Healthcare

Is repealing Obamacare really in your best interest? Probably not. Republican alternative will cost you more‼

Unleashing the power of choice and competition is the best way to lower health care costs and improve quality. One way to immediately empower Americans and put them in the driver’s seat of their health care decisions is to expand consumer-driven health care. Consumer-driven health care allows individuals and families to control their utilization of health care by providing incentives to shop around. This ultimately lowers costs and increases quality.

TRANSLATION: Your out-of-pocket costs are going up because these guys think you can shop for health care like you do a new TV. What you read above is pie in the sky nonsense. Even if you could effectively shop for the best price for each service, your utilization is determined by your health and the recommendations by your health care providers … unless, of course, you are such a good consumer you can determine your own health care treatment. In addition, studies have already shown that the shop around consumer is not effective. 

Bringing more parity to the group and individual health markets does not have to disrupt the way Americans currently receive their coverage. To help lower the cost of coverage, our plan proposes to cap the exclusion at a level that would ensure job-based coverage continues unchanged for the vast majority of health insurance plans. Only the most generous plans would see a difference and most Americans’ plans would not be affected. In fact, it’s likely that most health plans would change their design to avoid hitting the threshold by shifting compensation away from health care and toward take-home pay. Americans would have more money in their pockets and face lower premiums as a result of this policy.

TRANSLATION: Your employer contribution toward your health insurance will be taxable income, the premiums you pay will no longer be pre-tax and your benefits may be less than they are now. If the vast majority of plans are unchanged, why make the change at all? Don’t count on it. If employers will switch compensation from health care to take-home pay, how much of a raise did you get when your employer switched to a high deductible plan? And if you get more money in your pocket, you will need it to pay your out-of-pocket costs. 

All the above is merely a reflection of the ignorance of politicians about the health care system, insurance, employers and people.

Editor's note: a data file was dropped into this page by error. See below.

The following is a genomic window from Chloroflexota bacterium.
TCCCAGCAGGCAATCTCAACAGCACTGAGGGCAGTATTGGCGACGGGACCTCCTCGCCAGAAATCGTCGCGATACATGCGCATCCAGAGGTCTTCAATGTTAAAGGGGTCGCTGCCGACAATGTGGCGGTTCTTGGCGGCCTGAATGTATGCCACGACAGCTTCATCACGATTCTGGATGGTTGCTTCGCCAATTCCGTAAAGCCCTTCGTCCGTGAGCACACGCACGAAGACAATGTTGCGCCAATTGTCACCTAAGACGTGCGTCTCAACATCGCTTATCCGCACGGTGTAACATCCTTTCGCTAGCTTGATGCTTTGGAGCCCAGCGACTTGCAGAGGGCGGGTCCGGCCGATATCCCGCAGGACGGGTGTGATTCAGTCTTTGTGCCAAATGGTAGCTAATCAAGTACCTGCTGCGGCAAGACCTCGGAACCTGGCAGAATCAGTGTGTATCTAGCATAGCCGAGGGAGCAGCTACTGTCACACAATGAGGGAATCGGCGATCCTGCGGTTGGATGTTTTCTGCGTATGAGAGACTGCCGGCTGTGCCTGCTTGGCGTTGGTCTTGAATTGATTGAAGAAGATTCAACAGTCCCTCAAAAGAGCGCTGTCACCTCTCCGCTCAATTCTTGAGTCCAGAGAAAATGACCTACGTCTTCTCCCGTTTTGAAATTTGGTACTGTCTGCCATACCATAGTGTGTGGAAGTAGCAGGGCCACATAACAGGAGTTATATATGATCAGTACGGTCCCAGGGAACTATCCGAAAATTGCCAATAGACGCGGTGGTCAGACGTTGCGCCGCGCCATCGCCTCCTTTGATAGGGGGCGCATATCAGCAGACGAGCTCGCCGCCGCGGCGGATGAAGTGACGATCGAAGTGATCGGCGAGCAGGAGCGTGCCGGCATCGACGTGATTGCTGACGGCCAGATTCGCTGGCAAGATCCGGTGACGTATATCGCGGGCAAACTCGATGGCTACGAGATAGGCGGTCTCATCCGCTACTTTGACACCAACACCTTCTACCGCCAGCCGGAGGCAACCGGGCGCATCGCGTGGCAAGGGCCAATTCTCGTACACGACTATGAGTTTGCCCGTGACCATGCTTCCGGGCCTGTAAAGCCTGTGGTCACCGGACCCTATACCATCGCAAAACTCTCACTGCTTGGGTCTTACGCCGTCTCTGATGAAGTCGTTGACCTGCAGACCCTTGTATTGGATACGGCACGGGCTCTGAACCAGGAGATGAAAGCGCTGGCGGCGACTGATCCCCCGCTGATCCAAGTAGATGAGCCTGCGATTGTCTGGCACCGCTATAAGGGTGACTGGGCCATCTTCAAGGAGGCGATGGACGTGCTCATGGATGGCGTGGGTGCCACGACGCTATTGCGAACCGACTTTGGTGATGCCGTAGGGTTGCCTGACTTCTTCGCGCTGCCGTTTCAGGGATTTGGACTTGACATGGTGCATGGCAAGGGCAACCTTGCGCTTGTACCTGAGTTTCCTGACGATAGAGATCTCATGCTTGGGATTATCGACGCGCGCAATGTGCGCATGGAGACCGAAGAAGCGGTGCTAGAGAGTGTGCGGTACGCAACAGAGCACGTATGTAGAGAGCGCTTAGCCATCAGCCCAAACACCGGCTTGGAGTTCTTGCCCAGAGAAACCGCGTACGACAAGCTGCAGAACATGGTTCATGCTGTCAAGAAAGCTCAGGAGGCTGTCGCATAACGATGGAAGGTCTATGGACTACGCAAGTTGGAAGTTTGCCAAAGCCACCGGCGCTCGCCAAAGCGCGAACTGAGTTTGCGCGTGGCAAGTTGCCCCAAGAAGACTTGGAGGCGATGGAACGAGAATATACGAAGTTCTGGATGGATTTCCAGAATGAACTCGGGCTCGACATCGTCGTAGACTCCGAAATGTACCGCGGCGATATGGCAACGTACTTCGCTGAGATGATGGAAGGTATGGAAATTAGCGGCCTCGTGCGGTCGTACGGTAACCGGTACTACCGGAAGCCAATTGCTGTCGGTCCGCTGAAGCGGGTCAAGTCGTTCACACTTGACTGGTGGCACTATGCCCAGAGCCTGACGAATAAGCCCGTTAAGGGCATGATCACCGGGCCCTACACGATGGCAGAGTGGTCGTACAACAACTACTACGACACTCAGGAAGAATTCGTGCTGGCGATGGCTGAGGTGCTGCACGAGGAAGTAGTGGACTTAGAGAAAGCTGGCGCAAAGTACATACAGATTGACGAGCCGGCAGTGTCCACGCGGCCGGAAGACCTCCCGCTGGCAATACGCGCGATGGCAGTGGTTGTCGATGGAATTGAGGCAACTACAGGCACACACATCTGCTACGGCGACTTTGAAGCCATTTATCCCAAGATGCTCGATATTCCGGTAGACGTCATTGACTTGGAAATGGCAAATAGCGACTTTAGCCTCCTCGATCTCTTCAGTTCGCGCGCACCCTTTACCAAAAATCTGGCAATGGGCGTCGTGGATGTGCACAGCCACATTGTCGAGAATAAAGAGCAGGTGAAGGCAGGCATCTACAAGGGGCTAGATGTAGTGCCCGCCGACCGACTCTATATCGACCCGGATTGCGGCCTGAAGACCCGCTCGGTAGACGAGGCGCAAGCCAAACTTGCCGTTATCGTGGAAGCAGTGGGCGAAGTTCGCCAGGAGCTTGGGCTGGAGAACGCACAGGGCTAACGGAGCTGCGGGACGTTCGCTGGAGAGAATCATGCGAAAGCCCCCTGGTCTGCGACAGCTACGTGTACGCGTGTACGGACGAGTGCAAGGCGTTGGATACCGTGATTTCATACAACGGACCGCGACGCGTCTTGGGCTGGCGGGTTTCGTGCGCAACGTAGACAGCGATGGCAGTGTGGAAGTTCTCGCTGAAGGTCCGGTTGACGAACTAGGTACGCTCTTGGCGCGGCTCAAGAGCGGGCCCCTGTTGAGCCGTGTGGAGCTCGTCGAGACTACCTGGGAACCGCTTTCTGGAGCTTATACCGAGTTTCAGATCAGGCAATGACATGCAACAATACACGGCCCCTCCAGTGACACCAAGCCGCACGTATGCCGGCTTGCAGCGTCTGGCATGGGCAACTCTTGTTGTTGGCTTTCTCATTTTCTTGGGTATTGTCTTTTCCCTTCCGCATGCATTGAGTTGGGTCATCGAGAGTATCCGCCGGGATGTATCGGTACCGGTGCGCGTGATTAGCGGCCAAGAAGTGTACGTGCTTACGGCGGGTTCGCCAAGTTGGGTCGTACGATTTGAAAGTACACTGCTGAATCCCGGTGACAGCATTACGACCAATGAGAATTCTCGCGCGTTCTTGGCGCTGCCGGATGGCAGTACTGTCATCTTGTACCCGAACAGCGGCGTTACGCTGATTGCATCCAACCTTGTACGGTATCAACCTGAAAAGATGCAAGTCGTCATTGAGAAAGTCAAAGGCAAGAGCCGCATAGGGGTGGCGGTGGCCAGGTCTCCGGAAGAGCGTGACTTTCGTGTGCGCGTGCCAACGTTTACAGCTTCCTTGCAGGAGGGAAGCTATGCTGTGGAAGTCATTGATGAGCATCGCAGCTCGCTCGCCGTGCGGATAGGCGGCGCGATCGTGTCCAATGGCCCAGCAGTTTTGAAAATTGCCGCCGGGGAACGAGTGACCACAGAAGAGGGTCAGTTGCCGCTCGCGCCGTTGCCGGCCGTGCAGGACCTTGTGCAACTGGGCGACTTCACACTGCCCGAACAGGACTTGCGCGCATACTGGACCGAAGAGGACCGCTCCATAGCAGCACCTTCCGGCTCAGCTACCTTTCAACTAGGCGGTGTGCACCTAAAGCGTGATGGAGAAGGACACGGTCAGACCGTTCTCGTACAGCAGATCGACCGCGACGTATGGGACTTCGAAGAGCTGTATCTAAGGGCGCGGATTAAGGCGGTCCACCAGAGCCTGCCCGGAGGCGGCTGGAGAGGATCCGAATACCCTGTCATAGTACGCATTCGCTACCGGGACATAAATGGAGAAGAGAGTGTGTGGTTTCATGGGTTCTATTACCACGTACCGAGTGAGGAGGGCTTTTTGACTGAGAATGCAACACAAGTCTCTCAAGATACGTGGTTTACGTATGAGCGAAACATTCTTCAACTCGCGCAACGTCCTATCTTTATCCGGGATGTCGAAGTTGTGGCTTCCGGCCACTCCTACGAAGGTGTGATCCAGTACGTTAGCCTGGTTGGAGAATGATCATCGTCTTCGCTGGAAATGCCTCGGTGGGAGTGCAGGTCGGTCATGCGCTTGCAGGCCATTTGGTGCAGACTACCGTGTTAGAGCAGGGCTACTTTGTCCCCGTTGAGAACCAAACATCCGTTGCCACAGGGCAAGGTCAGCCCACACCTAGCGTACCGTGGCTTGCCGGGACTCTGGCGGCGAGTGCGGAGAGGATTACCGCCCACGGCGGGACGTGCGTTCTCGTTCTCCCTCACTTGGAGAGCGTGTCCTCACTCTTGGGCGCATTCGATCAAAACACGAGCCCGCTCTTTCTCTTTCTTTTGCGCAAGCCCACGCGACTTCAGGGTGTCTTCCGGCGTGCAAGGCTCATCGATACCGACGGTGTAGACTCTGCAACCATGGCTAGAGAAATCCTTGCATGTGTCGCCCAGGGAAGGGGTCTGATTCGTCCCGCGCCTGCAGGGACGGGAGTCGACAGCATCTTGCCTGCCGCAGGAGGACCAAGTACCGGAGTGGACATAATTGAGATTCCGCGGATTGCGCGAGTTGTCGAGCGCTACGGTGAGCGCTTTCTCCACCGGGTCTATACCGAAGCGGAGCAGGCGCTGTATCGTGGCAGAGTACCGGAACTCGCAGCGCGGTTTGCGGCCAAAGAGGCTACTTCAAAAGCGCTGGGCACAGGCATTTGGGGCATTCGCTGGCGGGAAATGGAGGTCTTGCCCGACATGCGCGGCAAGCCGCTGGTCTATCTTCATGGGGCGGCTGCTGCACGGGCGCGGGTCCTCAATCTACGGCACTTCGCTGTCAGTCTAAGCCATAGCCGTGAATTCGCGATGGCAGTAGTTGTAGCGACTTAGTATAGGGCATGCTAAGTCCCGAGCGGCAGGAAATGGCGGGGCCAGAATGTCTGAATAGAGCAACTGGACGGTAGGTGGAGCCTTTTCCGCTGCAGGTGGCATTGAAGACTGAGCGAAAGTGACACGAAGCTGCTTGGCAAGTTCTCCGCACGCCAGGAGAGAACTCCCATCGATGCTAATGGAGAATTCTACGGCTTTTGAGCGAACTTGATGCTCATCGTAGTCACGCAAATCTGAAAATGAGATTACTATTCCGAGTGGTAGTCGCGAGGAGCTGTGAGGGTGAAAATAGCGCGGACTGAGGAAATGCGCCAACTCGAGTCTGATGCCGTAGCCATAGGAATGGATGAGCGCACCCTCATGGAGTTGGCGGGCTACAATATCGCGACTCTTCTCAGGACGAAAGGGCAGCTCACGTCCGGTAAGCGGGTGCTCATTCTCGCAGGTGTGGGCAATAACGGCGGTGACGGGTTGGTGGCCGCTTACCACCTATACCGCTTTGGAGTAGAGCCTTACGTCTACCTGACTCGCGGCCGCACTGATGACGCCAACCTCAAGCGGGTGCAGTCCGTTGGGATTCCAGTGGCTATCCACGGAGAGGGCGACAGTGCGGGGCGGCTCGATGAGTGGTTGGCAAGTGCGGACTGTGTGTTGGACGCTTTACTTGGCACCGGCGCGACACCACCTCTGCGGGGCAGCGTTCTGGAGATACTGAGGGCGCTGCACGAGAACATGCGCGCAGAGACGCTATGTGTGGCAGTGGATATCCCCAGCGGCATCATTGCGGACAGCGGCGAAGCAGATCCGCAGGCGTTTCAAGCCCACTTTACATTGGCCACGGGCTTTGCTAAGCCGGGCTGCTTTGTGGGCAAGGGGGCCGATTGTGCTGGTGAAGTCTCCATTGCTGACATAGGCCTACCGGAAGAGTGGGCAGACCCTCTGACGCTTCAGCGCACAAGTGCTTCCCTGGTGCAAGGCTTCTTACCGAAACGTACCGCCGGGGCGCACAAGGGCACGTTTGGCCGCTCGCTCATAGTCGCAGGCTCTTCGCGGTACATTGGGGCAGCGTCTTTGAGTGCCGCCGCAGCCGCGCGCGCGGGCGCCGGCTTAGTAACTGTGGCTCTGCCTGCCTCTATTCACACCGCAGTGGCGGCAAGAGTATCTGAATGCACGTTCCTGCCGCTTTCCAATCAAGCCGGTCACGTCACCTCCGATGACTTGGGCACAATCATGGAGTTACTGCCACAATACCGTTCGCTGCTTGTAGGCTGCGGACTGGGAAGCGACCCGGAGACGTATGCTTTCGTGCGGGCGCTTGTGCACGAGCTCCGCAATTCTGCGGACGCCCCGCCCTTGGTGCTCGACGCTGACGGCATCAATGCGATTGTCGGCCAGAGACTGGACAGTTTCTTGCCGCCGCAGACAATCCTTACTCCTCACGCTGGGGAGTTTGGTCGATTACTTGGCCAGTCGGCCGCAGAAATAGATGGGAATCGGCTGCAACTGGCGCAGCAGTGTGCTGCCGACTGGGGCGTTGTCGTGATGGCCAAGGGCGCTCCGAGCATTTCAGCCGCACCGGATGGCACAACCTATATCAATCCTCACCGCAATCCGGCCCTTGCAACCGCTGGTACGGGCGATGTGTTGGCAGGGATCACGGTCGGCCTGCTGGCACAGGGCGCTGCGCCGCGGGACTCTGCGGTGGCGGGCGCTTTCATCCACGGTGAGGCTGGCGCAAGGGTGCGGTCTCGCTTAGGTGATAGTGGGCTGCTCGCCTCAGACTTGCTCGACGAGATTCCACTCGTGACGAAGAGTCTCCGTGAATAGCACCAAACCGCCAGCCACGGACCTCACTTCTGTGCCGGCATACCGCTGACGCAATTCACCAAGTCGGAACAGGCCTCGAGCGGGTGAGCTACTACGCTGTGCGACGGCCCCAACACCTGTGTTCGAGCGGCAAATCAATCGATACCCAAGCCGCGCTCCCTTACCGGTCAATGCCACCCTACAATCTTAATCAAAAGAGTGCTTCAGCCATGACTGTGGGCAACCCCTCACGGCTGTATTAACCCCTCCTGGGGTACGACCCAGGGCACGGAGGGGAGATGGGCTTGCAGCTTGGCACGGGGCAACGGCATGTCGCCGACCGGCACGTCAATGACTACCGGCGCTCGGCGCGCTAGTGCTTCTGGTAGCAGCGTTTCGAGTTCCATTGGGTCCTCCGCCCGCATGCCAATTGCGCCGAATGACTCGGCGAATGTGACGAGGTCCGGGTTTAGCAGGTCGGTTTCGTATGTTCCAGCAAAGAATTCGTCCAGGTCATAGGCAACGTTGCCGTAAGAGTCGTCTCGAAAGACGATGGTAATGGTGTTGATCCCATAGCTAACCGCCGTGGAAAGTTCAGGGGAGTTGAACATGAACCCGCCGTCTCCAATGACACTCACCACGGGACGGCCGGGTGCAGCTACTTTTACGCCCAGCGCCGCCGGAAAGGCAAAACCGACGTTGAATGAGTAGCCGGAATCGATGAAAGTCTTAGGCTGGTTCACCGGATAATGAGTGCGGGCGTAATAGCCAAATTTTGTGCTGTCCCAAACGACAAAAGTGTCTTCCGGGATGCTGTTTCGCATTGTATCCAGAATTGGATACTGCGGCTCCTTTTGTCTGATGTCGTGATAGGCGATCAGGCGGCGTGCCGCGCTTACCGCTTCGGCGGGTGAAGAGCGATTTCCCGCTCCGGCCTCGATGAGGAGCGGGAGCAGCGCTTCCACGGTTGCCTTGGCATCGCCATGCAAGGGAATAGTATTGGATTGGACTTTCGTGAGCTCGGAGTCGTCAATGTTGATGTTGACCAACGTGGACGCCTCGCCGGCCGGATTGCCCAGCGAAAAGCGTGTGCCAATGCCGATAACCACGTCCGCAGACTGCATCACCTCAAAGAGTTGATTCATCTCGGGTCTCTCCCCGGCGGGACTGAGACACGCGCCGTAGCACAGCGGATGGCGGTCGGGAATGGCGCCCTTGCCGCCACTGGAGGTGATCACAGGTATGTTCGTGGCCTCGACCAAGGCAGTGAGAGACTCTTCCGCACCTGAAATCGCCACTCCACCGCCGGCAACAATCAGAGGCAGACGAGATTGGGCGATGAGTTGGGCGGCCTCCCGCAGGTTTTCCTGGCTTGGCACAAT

http://abetterway.speaker.gov/_assets/pdf/ABetterWay-HealthCare-PolicyPaper.pdf

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1 reply »

  1. it’s a nice post. There are lot’s of other falsehoods and misrepresentations by “the Better Health Care Way policy”. For example, the incessant chatter by repeal crowd that HSAs are going to be the answer to covering healthcare expenses is based on fiction. Furthermore, the assumption always begin with the fact that most people already start with balances in those HSA. That’s not the case in most cases because it takes a while to build up balances, provided of course that one never gets sick. But according to “TBHCWP” that Tax credits will take care of that. We don’t have any idea the size of the tax credits. Even if that was true, I seriously doubt it is going to cover anything but basic services. The “TBHCWP” also mentions, pre-Obamacare plans as a model for the “best type of plans” as if they represent the “golden” standard. Yet again, we all know that these insurance policies only offered basic catastrophic care, lifetime maximums and no preventative care what so ever for smallish premium payments. So that leaves the high risk plans states for chronically ill. That would be handled via block grants at the state level according the “TBHCWP” So some states will be penalized for having efficient plans by being awarded smaller size grants and that means dropping off more sick people because these states happen to have lower costs. Yes, indeed, a well thought “wreck”.

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